The expungeAfterSeconds must always be equal to or greater than inactiveAfterSeconds. The expunge event requires that the inactiveAfterSeconds event occurred first. The expunge time is a minimum time and only occurs after a replacement task has launched. If the original task becomes reachable after the inactiveAfterSeconds time but before the expungeAfterSeconds than Marathon will report 2 of 1 for the number of tasks running for that app. When the expungeAfterSeconds time expires the task will be killed. If the original task becomes reachable sometime after the expungeAfterSeconds time it will be killed immediately.

When the unreachable strategy is {0, 0}, the replacement is nearly immediate, with a replacement commonly occurring (for our test app) within roughly 3 seconds, and the expunge happening within 8-11 seconds. When we include this with the Mesos details described above for the loss of 1 agent, it means that Marathon will replace a task as soon as it is notified that the task is unreachable (which happens when the Mesos Master marks an agent as inactive), and it will expunge the original task as soon as it is reachable.

When time other than 0 is configured for the unreachable strategy, the Marathon task reconciliation event cycle is used to evaluate expiration times for unreachable tasks. The task reconciliation is a Marathon system configuration --reconciliation_interval. The Marathon defined default is 10 minutes. This means that an unreachable strategy which includes inactiveAfterSeconds = 60, will have a task replaced between 60 seconds and 11 minutes. For this example, the 60 seconds inactiveAfterSeconds could have just expired just before the reconciliation, thus launching a replacement task in ~ 60 seconds. Or the 60 seconds could expire immediately as a reconciliation window started needing to wait an additional 10 mins for the next reconciliation, thus replacement occurs ~ 11 mins after receiving unreachable status for the task. The reconciliation interval has the same effect on the expunging of a task.

DC/OS Unreachable Task Scenarios

The follow scenarios are given for a task going unreachable given a default configuration of a DC/OS cluster. This assumes that there are resources with required constraints available in the cluster for the replacement task. All marked time references are from the actual loss of an agent from the cluster.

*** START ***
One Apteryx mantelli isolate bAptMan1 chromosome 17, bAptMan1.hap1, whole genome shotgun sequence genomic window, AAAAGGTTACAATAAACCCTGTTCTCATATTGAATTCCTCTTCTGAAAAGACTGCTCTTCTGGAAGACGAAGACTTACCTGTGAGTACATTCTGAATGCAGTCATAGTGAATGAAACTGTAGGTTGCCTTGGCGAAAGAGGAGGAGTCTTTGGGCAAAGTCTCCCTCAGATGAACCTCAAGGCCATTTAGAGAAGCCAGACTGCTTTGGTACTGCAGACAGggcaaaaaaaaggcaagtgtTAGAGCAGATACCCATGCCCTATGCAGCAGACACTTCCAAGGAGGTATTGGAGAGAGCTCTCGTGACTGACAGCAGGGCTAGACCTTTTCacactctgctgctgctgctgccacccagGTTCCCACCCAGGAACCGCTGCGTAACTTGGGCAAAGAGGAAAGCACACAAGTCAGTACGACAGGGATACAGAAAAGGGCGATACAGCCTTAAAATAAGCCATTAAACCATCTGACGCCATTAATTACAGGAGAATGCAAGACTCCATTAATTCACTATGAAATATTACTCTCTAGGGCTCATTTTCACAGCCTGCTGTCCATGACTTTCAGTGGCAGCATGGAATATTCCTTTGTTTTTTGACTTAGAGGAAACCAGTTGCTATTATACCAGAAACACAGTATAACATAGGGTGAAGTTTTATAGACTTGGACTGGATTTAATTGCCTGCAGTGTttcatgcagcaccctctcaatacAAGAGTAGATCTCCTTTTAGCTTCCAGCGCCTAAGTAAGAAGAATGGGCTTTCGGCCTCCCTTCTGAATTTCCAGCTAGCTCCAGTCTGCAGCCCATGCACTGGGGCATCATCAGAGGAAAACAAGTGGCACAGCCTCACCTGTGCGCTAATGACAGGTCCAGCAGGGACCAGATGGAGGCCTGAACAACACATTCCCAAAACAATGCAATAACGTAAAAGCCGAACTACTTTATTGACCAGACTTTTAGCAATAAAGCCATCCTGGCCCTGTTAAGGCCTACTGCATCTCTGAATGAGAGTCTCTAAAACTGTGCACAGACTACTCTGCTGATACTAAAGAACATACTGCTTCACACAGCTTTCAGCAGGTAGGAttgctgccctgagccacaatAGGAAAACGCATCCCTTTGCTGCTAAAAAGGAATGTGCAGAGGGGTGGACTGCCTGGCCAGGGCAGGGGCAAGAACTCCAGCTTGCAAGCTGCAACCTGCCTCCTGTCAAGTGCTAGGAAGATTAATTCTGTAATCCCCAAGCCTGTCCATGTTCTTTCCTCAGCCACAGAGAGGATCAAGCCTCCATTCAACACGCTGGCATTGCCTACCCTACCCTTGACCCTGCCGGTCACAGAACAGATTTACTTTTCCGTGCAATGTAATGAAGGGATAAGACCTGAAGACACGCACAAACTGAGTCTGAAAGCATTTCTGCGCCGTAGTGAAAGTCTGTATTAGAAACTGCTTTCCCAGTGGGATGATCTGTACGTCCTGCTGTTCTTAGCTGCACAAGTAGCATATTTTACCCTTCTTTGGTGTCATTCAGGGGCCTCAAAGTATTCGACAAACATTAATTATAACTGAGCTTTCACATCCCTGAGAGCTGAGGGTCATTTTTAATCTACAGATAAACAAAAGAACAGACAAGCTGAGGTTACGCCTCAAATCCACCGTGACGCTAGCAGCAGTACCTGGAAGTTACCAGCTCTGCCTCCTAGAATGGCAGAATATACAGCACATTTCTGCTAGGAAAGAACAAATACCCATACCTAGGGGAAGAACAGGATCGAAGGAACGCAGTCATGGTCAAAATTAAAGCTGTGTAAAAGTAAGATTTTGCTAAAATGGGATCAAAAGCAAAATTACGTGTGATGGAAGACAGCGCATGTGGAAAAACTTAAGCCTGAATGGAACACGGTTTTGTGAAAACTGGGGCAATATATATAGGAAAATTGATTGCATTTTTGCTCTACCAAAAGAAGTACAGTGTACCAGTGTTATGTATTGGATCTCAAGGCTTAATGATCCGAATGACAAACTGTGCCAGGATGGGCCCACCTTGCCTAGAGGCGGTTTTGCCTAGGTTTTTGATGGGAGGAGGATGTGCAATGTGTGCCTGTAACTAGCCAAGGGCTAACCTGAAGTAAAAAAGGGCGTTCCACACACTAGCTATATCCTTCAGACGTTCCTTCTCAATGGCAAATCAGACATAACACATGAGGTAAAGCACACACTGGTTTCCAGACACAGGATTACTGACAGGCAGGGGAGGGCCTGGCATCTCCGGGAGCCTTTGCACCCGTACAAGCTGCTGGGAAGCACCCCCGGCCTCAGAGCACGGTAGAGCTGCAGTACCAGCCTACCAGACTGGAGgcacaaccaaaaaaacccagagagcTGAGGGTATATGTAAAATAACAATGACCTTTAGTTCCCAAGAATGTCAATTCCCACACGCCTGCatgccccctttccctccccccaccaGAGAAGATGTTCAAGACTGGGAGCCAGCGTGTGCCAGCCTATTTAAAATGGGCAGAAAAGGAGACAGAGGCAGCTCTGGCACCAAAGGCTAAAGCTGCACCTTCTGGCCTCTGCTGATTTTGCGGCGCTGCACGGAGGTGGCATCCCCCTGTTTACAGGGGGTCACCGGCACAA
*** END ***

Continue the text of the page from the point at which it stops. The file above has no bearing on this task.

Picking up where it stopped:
Scenario 1: UnreachableStrategy {0, 0}, 1 agent becomes unresponsive for 4 minutes

At a task level, Marathon is not made aware that the agent was momentarily not responding; Mesos does not report the task as unreachable.

Scenario 2: UnreachableStrategy {0, 0}, 1 agent becomes unresponsive for 6 minutes

Scenario 3: UnreachableStrategy {0, 300}, lose 1 agent for 5 minutes; agent becomes reachable after 6 minutes of original event.

Note: The expunge time is 300 seconds which is 5 minutes. 5 minutes after Marathon was notified of the unreachable event is the 10 minute mark. It is possible that the reconciliation internal just happened prior to the 10 minute mark and the next time to expunge is the next reconciliation time which is at the 20 minute mark.

Scenario 4: UnreachableStrategy {0, 0}, Lose 4 nodes for hours, the task node is last.

Scenario 5: UnreachableStrategy {300, 300}, lose 4 nodes for hours, the task node is last.

Scenario 6: UnreachableStrategy {0, 0}, lose 1 node(no task) for 5 minutes and returns at 6 minute mark; lose task node for an undefined amount of time.

Note: Normally Marathon would get a TASK_UNREACHABLE status for an inactive agent in 5 mins. In this case, another agent went inactive and changed the notification time based on the agent rate limiter.

Scenario 7: UnreachableStrategy {86400, 86400}, Lose 1 node for 25 hours

Unreachable Summary

There are 3 windows of time when dealing with unreachable tasks. The first window is the time it takes Marathon to be notified of a task being unreachable. This is dependent on the number of health check failing nodes leading up to the event with a 5 minute minimum. When Marathon is notified it will respond within another window of time. A task replacement window starts with the inactiveAfterSeconds time which could be immediately and up to the reconciliation time window. The final window is expunging an unreachable task that has become reachable again. This window could be immediately upon the task becoming reachable if the expunge time has elapsed.

  1. This has been confirmed in a test where a 5 private agent cluster had a task on 1 agent. The processes on each node were shutdown with the node hosting the task being shutdown last. The amount of time that lapsed prior to Marathon receiving a TASK_UNREACHABLE status update was > 1.25 hours.